In some respects Beinart’s book could be accused of going ‘too far’ in its criticism. By focusing on the American Jewish establishment’s relationship to political power in the USA, his thesis does not address the many other players in Washington that affect or influence policy making in relation to Israel. He nods in the direction of the Christian right, but little is mentioned of the American security discourse, which hugely informs the debate on Israel. And so one could read the book and overestimate the power of a Jewish pro-Israel lobby. His proposal for a Zionist boycott, could, as Mick Davis has argued in an article in the Jewish Chronicle, be seen as divisive and counter-productive, alienating Israel and other Jews, when in fact, we need to bring people into a conversation.
But in other respects, the book arguably does not go far enough. Whilst it acknowledges the role of successive Israeli governments in growing the occupation, its focus is on the current Netanyahu administration and in particular Netanyahu’s total lack of interest in serious peace making. Beinart quotes Netanyahu’s father who commented after his son’s famous Bar Ilan speech that “He doesn’t support [a Palestinian state]. He supports conditions that they [the Palestinians] will never accept”. However, there are some hard truths that those on the liberal end of the Zionist spectrum need to acknowledge. For example, whilst it may have been Netanyahu who in his previous reign as premier built Har Homa, a Jewish suburb in East Jerusalem that is considered to be a major obstacle to a potential division of the city in a final status agreement, it was the peacemaker Rabin, who first conceived of it. There is a danger that Bibi and Lieberman are easy targets for those frustrated with the ongoing occupation, while, unfortunately, they are in a long line of successive Israeli administrations who have continued to develop the occupation. The danger in paying too much attention to the current Israeli administration is that it builds false hopes amongst supporters of Israel that all that is required is a change of administration, whereas the occupation and its impact, are, in fact, much more deeply engrained in Israel’s political system and its citizens.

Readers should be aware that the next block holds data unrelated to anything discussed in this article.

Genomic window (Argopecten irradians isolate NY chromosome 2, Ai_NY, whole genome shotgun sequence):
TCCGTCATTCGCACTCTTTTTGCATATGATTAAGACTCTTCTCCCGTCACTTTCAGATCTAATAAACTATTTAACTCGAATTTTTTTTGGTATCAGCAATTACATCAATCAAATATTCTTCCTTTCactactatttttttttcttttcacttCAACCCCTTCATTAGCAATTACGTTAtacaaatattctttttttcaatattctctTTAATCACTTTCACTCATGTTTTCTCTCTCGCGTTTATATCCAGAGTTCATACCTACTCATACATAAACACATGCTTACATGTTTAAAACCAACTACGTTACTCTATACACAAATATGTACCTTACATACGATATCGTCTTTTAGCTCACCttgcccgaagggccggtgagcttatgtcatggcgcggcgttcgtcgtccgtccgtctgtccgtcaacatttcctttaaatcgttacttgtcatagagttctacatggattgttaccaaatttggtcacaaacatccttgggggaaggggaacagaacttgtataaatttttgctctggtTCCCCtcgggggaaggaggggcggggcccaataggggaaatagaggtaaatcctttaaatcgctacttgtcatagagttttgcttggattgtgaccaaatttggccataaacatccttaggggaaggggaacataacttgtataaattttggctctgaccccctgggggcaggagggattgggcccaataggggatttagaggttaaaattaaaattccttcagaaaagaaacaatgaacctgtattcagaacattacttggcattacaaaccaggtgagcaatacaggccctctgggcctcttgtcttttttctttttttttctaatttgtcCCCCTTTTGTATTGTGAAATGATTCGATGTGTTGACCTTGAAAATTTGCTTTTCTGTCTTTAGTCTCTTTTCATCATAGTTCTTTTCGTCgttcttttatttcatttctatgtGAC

Furthermore, Beinart suggests that the occupied Palestinian territories should be labelled ‘non-democratic Israel’ and we should now refer to them with that name. However, experience of mobilising the British Jewish community to engage in some of these conversations suggests that there are many people who could live with a ‘non-democratic Israel’ if they thought it meant protecting the Jewish state. On that basis, it is by no means clear that continual reference to ‘non-democratic Israel’ would really compel large numbers of Jews to sit up and take action. Moreover, implicit in this phrase is the idea that we should even consider the occupied Palestinian territories part of Israel, and that perhaps there is a way to make them democratic. It is clear that many British Jews are able to mutter the word ‘Palestinian,’ but the word ‘Palestine’ presents an entirely different challenge. It is one step too far outside their comfort zone. Perhaps a mass movement of Jews that only referred to ‘non-democratic Israel’ as ‘Palestine’ would do more to make it clear to the Israeli administration, our own government and to global Jewish communities, what we believe the legal status of that piece of land should be.